The long term outcome of patients with unexplained chronic cough.
Yousaf N., Montinero W., Birring SS., Pavord ID.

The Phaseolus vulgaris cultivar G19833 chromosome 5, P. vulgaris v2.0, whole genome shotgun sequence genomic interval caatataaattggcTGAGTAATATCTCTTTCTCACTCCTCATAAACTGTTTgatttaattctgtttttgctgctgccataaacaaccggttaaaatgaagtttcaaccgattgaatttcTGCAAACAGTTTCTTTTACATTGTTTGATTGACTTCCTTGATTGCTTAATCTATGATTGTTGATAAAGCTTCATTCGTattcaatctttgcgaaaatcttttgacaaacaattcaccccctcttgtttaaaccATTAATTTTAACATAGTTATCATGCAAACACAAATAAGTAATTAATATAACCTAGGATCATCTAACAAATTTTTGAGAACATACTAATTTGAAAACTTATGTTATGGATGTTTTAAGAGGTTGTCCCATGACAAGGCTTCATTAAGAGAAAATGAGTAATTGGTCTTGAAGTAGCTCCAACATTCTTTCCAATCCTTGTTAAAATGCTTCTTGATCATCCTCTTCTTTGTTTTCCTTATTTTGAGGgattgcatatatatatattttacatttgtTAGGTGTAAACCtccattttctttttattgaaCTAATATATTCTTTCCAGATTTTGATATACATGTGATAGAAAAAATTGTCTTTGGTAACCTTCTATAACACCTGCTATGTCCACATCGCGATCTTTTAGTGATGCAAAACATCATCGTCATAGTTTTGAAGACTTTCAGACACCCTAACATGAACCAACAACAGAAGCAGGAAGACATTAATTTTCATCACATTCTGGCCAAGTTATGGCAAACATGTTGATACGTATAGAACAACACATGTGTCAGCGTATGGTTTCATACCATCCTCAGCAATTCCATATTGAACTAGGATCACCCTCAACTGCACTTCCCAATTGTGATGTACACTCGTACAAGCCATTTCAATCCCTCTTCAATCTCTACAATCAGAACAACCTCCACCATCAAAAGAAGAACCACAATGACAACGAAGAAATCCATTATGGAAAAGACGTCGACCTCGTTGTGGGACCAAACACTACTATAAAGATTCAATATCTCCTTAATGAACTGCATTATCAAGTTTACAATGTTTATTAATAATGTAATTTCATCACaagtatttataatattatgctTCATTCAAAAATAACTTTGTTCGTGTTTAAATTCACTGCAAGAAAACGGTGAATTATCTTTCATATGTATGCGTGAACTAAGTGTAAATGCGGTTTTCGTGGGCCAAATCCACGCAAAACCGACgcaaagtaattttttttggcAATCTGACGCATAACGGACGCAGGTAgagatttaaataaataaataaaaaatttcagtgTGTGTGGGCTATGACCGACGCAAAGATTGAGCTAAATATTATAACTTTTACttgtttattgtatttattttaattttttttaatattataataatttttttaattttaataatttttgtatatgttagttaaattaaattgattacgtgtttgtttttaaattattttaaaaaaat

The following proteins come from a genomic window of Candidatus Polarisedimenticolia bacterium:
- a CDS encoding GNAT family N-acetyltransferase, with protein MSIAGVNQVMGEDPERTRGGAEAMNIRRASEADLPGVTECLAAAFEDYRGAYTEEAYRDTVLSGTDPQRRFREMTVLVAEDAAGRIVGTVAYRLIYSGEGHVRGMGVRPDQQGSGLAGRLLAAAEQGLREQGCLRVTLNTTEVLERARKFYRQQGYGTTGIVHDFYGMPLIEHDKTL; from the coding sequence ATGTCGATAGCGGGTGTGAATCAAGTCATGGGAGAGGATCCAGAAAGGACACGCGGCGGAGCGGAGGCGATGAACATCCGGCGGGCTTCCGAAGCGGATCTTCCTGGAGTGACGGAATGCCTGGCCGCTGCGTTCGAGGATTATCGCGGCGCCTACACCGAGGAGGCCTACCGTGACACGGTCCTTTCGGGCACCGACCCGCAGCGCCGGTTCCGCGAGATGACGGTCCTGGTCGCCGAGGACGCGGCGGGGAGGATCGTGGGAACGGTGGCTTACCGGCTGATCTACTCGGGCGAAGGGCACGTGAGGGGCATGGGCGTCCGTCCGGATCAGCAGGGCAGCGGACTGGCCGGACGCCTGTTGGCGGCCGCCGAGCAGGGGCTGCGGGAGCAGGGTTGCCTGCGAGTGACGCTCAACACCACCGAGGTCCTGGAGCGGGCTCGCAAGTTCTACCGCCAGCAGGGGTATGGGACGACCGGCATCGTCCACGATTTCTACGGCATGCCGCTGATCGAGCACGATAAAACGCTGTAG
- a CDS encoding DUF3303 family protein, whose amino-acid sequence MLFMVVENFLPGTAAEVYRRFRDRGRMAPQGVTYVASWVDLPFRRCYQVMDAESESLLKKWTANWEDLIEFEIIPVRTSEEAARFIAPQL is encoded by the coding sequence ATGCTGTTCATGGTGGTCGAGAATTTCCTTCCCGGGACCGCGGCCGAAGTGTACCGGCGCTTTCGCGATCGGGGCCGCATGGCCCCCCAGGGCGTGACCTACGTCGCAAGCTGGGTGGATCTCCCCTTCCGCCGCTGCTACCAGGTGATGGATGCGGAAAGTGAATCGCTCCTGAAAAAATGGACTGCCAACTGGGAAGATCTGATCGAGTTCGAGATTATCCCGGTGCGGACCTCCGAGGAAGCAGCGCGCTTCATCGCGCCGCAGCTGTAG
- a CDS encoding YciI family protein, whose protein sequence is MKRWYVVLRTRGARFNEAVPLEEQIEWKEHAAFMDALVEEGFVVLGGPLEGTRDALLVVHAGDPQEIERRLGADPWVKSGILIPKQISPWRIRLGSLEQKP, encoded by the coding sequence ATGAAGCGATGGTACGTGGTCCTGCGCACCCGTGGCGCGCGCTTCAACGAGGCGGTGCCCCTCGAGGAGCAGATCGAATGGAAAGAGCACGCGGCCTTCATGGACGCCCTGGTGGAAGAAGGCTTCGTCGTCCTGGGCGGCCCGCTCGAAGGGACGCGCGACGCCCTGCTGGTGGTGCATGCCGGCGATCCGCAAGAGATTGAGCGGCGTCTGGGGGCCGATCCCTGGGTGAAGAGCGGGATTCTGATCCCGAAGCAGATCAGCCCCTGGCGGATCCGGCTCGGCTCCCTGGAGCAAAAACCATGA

INTRODUCTION: Up to 40% of patients seen in a cough clinic have unexplained chronic cough. The long term outcome of these patients is uncertain. OBJECTIVE: To determine the long-term outcome in patients diagnosed with unexplained chronic cough. METHODS: We have performed a longitudinal study of symptoms, airway inflammation and spirometry in a cohort of patients with unexplained chronic cough diagnosed over 7 years ago. Cough was assessed using a 100 mm visual analogue scale (VAS). At the first and final visit cough reflex sensitivity was assessed as the concentration of inhaled capsaicin at which the volunteer coughed 2 (C2) and 5 times (C5). RESULTS: We identified 42 patients (32 females) with unexplained chronic cough who had been assessed at least 7 years previously and agreed to a further assessment. The mean (SD) duration of cough was 11.5 (4.5) years at the time of their final assessment. Nine patients (21%) had organ specific autoimmune disease and twenty (48%) had a peripheral blood lymphopaenia. Six (14%) patients had complete resolution of symptoms and 11 (26%) had a significant >10 mm improvement in their cough VAS during follow up. Longitudinal spirometry data was available in 30 patients. The median rate of FEV(1) decline was 44 ml/year and four (13%) patients developed a post-bronchodilator forced expiratory volume in 1 s (FEV(1))/forced vital capacity of less than 0.7. FEV(1) decline was similar in patients with persistent cough and those whose cough improved. No other independent predictors of FEV(1) decline were identified. There were no independent predictors of improvement in cough. CONCLUSIONS: Cough persists over time in the majority of patients with unexplained chronic cough. Patients have an increased rate of decline in FEV(1) and a significant minority develop fixed airflow obstruction.